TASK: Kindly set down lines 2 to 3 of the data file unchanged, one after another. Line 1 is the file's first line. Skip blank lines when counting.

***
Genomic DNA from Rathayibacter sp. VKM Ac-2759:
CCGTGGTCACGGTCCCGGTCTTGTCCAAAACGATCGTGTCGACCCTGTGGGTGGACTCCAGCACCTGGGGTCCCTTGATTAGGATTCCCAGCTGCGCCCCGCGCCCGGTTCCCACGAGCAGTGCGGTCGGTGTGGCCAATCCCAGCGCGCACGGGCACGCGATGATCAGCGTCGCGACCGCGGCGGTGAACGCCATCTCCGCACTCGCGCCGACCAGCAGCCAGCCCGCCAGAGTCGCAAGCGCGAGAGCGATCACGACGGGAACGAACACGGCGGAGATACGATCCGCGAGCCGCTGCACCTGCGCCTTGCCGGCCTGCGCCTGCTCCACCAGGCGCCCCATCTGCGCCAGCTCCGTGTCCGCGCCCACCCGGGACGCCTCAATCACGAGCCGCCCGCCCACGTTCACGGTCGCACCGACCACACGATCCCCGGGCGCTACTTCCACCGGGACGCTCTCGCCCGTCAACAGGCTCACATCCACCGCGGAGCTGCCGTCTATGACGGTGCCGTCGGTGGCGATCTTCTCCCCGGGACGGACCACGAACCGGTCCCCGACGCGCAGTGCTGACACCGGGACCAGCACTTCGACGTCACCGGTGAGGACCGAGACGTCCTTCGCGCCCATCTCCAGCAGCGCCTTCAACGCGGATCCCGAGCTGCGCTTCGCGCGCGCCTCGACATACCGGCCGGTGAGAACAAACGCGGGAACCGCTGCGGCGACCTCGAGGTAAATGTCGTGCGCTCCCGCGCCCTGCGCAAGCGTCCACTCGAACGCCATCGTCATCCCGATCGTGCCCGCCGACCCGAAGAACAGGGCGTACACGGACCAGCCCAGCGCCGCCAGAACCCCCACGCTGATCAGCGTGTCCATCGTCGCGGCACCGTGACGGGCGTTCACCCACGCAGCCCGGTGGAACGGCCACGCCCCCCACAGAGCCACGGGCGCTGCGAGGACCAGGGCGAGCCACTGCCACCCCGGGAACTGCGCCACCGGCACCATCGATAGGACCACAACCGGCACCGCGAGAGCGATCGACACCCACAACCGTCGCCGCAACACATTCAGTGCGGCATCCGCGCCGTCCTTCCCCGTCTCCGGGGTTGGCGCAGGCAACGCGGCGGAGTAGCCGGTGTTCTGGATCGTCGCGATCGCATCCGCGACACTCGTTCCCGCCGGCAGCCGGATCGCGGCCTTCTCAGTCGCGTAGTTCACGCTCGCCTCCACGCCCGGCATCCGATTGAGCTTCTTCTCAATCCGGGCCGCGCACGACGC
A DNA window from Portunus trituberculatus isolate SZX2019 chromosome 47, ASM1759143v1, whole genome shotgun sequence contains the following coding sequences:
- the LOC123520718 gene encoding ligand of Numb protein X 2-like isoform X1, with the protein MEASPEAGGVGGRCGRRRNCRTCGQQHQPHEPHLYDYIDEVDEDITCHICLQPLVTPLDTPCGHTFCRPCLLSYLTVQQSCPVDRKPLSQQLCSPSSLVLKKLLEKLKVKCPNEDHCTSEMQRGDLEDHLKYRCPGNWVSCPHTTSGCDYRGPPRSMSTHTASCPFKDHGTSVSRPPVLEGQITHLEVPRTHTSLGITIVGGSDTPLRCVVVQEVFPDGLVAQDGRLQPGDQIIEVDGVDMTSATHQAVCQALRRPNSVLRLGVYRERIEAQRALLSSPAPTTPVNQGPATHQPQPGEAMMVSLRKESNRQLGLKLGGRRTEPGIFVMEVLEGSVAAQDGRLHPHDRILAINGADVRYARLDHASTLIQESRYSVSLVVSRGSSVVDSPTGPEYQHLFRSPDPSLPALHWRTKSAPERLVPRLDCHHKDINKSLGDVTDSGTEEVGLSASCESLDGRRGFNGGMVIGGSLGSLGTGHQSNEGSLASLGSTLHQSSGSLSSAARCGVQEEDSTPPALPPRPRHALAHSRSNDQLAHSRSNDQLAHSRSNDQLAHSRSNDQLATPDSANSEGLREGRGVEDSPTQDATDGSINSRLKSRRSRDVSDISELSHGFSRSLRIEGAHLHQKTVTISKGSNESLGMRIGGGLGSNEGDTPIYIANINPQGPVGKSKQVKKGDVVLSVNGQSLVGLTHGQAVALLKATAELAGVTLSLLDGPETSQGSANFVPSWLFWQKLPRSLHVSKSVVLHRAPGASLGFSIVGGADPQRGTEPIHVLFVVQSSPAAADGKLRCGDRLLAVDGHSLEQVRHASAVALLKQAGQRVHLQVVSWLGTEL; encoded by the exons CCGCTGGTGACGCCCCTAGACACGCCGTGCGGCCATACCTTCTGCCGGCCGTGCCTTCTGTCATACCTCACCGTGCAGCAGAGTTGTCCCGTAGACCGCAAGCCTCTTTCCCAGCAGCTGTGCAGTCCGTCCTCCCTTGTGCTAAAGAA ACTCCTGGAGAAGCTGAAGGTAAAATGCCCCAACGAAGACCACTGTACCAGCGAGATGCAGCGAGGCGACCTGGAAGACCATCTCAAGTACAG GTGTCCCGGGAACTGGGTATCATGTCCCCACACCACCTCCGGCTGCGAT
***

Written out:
CCGTGGTCACGGTCCCGGTCTTGTCCAAAACGATCGTGTCGACCCTGTGGGTGGACTCCAGCACCTGGGGTCCCTTGATTAGGATTCCCAGCTGCGCCCCGCGCCCGGTTCCCACGAGCAGTGCGGTCGGTGTGGCCAATCCCAGCGCGCACGGGCACGCGATGATCAGCGTCGCGACCGCGGCGGTGAACGCCATCTCCGCACTCGCGCCGACCAGCAGCCAGCCCGCCAGAGTCGCAAGCGCGAGAGCGATCACGACGGGAACGAACACGGCGGAGATACGATCCGCGAGCCGCTGCACCTGCGCCTTGCCGGCCTGCGCCTGCTCCACCAGGCGCCCCATCTGCGCCAGCTCCGTGTCCGCGCCCACCCGGGACGCCTCAATCACGAGCCGCCCGCCCACGTTCACGGTCGCACCGACCACACGATCCCCGGGCGCTACTTCCACCGGGACGCTCTCGCCCGTCAACAGGCTCACATCCACCGCGGAGCTGCCGTCTATGACGGTGCCGTCGGTGGCGATCTTCTCCCCGGGACGGACCACGAACCGGTCCCCGACGCGCAGTGCTGACACCGGGACCAGCACTTCGACGTCACCGGTGAGGACCGAGACGTCCTTCGCGCCCATCTCCAGCAGCGCCTTCAACGCGGATCCCGAGCTGCGCTTCGCGCGCGCCTCGACATACCGGCCGGTGAGAACAAACGCGGGAACCGCTGCGGCGACCTCGAGGTAAATGTCGTGCGCTCCCGCGCCCTGCGCAAGCGTCCACTCGAACGCCATCGTCATCCCGATCGTGCCCGCCGACCCGAAGAACAGGGCGTACACGGACCAGCCCAGCGCCGCCAGAACCCCCACGCTGATCAGCGTGTCCATCGTCGCGGCACCGTGACGGGCGTTCACCCACGCAGCCCGGTGGAACGGCCACGCCCCCCACAGAGCCACGGGCGCTGCGAGGACCAGGGCGAGCCACTGCCACCCCGGGAACTGCGCCACCGGCACCATCGATAGGACCACAACCGGCACCGCGAGAGCGATCGACACCCACAACCGTCGCCGCAACACATTCAGTGCGGCATCCGCGCCGTCCTTCCCCGTCTCCGGGGTTGGCGCAGGCAACGCGGCGGAGTAGCCGGTGTTCTGGATCGTCGCGATCGCATCCGCGACACTCGTTCCCGCCGGCAGCCGGATCGCGGCCTTCTCAGTCGCGTAGTTCACGCTCGCCTCCACGCCCGGCATCCGATTGAGCTTCTTCTCAATCCGGGCCGCGCACGACGC
A DNA window from Portunus trituberculatus isolate SZX2019 chromosome 47, ASM1759143v1, whole genome shotgun sequence contains the following coding sequences: